Care in Context: Men's Unpaid Work in Advanced Industrialized Countries

Jennifer L. Hook, University of Washington

Cross-national and temporal variations in men's unpaid work allow observation of men's behavior under varying gender contracts, providing leverage on explanations of men's unpaid work behavior. I use multilevel models to investigate individual- and state-level predictors of men's unpaid work, utilizing 37 surveys from 20 countries (spanning 1965 to 1998) archived in the Multinational Time Use Survey datasets. I include measures of demand and availability at the individual-level, and measures of women's labor force involvement and policy context at the state-level. I find considerable variation in effects of individual-level variables across countries. At the macro-level, women's labor force involvement and policies encouraging men's family participation increase men's unpaid work time, and policies supporting working women decrease men's time. Results help explain the varied impact of women's labor force participation on men's unpaid time, and have potential implications for policies addressing gender equality, fatherhood, work/family conflict, and very low fertility.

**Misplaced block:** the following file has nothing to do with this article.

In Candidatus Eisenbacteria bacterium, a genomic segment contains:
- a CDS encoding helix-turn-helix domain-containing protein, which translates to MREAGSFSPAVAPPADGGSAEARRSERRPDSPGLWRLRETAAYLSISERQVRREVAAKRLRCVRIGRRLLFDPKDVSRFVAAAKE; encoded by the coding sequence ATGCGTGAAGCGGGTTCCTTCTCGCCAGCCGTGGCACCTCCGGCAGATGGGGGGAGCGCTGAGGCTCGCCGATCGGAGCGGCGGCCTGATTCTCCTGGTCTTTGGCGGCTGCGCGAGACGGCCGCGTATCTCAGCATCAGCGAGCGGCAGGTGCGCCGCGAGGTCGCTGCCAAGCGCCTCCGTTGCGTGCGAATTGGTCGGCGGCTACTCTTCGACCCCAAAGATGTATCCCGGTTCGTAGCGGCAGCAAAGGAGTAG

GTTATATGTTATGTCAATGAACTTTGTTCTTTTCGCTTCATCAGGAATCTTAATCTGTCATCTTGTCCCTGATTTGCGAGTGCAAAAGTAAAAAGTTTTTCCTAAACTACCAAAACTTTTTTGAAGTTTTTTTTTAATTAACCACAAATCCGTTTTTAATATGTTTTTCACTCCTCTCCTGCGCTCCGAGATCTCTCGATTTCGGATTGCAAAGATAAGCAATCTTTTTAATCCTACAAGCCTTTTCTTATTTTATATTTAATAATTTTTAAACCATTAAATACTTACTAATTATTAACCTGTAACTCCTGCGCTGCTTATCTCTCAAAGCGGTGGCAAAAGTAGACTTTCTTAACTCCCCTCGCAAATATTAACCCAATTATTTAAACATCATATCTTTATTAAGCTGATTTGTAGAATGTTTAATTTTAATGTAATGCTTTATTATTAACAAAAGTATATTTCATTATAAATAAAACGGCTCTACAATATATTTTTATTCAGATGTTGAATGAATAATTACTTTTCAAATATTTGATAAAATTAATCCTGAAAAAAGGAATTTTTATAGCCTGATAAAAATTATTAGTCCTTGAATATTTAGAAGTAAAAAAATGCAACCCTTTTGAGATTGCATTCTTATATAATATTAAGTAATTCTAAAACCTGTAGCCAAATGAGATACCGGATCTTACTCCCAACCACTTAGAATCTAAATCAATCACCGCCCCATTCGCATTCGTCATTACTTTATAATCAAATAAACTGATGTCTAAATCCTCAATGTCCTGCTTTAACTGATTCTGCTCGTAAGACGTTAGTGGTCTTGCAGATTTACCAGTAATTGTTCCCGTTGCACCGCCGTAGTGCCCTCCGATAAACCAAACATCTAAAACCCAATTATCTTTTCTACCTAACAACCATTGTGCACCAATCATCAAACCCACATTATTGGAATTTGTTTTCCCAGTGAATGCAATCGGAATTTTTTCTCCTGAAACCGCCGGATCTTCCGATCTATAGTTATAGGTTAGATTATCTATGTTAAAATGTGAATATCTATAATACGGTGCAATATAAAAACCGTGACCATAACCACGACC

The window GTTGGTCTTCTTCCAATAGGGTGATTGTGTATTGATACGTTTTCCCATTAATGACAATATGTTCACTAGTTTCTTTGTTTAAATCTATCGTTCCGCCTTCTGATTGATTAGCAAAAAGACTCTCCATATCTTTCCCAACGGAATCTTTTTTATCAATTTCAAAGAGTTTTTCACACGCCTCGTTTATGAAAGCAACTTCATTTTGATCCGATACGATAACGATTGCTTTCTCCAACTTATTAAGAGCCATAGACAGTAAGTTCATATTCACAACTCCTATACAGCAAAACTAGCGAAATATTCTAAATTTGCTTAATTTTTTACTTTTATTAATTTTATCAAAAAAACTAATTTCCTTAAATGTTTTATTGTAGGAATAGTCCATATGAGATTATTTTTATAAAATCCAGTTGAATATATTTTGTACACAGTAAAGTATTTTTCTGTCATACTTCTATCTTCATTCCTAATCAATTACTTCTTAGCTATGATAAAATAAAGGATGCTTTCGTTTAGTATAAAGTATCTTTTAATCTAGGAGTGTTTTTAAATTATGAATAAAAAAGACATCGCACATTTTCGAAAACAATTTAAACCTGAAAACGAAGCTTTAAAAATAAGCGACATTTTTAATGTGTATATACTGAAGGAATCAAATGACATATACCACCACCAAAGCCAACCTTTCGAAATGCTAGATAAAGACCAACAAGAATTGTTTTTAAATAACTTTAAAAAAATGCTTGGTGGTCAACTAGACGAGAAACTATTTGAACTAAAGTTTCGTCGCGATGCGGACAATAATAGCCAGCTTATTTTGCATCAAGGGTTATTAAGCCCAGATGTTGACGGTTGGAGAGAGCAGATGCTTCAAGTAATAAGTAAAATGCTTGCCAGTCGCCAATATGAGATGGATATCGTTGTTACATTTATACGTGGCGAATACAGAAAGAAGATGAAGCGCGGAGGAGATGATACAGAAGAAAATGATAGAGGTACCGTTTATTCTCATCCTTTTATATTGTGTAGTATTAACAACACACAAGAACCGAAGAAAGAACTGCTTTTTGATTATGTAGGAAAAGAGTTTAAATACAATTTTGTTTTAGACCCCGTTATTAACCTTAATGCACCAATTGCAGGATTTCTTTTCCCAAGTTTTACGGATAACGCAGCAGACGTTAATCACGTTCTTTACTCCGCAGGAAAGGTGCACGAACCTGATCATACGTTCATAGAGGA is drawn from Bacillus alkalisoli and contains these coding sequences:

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Presented in Poster Session 3: Families, Parenting, Adolescents, and Children